The Man Who Ate a Cessna
It’s clear by now that I’m
obsessively rather interested in planes but not in a weird way. I usually limit myself to considering how they fly, how they look while they are flying, and how they sound when they pass overhead. I’ve never actually considered how they taste.
One man did, however. Michel Lotito, a French entertainer, was famous for eating things that most people would not consider edible. He was known as Monsieur Mangetout (Mr. Eat Everything).
Michel Lotito was born in Grenoble in 1950 and, as a small child, was described as “eating unusual material”. It’s now clear that he suffered from pica, a disorder which is defined by the persistent eating of substances such as dirt or paint which have no nutritional value. It’s considered a behavioural condition and childhood treatment involves training in which foods are edible and which foods are not through the use of positive reinforcement.
The condition is considered dangerous because of the side effects. Many of the items considered edible by a child suffering from pica contain toxic substances such as lead. Lack of nutritional food can lead to nutritional deficiencies and anemia. Objects that cannot be digested can block the digestive tract and hard or sharp objects can cause internal tearing.
Pica is most commonly a childhood condition and typically lasts for only a few months, although it is most well-known for its occurrence in pregnant women who experience cravings for dirt or other inedible substances. There is evidence that it can be linked to mineral deficiencies.
In the case of Michel Lotito, it was not a temporary condition. He started eating metal compulsively at age nine. He claimed that eating metal was no problem although bananas and hard-boiled eggs made him sick. He first performed publicly in 1966.
He was paid for his performances of eating metal and glass objects, which may explain why he never grew out of it. By October 1997 he’d eaten nearly nine tons of metal in public. Over this time he ate:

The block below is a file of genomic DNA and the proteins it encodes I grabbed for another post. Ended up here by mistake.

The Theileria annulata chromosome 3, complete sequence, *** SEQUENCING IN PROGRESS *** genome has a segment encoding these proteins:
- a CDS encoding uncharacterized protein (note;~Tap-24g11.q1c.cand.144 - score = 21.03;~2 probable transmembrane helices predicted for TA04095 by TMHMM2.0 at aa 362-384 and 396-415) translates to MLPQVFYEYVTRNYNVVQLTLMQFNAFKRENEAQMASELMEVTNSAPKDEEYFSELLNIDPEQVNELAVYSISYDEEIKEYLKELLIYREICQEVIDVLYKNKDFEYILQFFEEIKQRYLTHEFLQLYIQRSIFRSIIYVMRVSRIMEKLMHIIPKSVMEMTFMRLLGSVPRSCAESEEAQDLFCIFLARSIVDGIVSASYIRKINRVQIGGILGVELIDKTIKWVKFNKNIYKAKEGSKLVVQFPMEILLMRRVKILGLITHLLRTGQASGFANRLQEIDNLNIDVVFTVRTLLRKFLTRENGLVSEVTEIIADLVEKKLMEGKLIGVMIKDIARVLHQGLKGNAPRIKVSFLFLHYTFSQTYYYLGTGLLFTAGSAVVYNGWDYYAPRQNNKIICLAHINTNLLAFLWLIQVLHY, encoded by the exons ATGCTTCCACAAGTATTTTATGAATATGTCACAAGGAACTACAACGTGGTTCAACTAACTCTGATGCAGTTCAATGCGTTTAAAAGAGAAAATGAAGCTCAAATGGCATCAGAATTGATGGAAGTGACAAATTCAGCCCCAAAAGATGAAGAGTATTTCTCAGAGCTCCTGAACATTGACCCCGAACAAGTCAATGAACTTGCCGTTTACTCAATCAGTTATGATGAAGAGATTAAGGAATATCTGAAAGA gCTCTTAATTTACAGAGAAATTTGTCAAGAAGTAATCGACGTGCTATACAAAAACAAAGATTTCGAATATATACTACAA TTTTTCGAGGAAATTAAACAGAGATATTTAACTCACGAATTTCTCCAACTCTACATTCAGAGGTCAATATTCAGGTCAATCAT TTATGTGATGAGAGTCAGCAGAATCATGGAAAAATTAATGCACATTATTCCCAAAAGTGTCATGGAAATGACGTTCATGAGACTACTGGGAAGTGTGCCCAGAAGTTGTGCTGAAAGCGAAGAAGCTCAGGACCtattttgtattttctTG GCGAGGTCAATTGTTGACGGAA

- eighteen bicycles
- fifteen shopping carts
- seven TV sets
- six chandeliers
- two pairs of skis
- two beds
- a computer
- a coffin (including handles)
- and a Cessna 150.
Disbelieving doctors subjected him to x-rays and other tests and confirmed that he was eating the indigestible objects. Apparently his stomach lining was twice as thick as expected, which sounds like it may have been an unfair advantage. It was also considered that his digestive juices were unusually powerful, which is why soft foodstuffs made him feel ill.
This four-minute video shows him in action, with an evening meal of salad, razor blades, lightbulbs and a side-order of screws:
He limited his metal intake to one kilogram per day, so larger items required multiple sittings. He would break down the object into small chunks of metal and then dip the chunks into mineral oil before enjoying his meal with plenty of water. The oil, he said, helped the metal to slide down his throat and he swore he never had any problems “passing” his unusual diet.
A full meal of a shopping card took four-and-a-half days. Eating the Cessna took two years.
There is no medical explanation as to why he never tasted a low-wing aircraft.
A year later, in 1981, he was attacked and stabbed (allegedly over a woman), resulting in life-threatening injuries. He underwent major surgery. Three weeks later, he ate a robot.
His eating habits got him an entry in the Guiness Book of Records, where he still holds the record for Strangest Diet. The publishers presented him with a brass plaque. He accepted the plaque and ate it.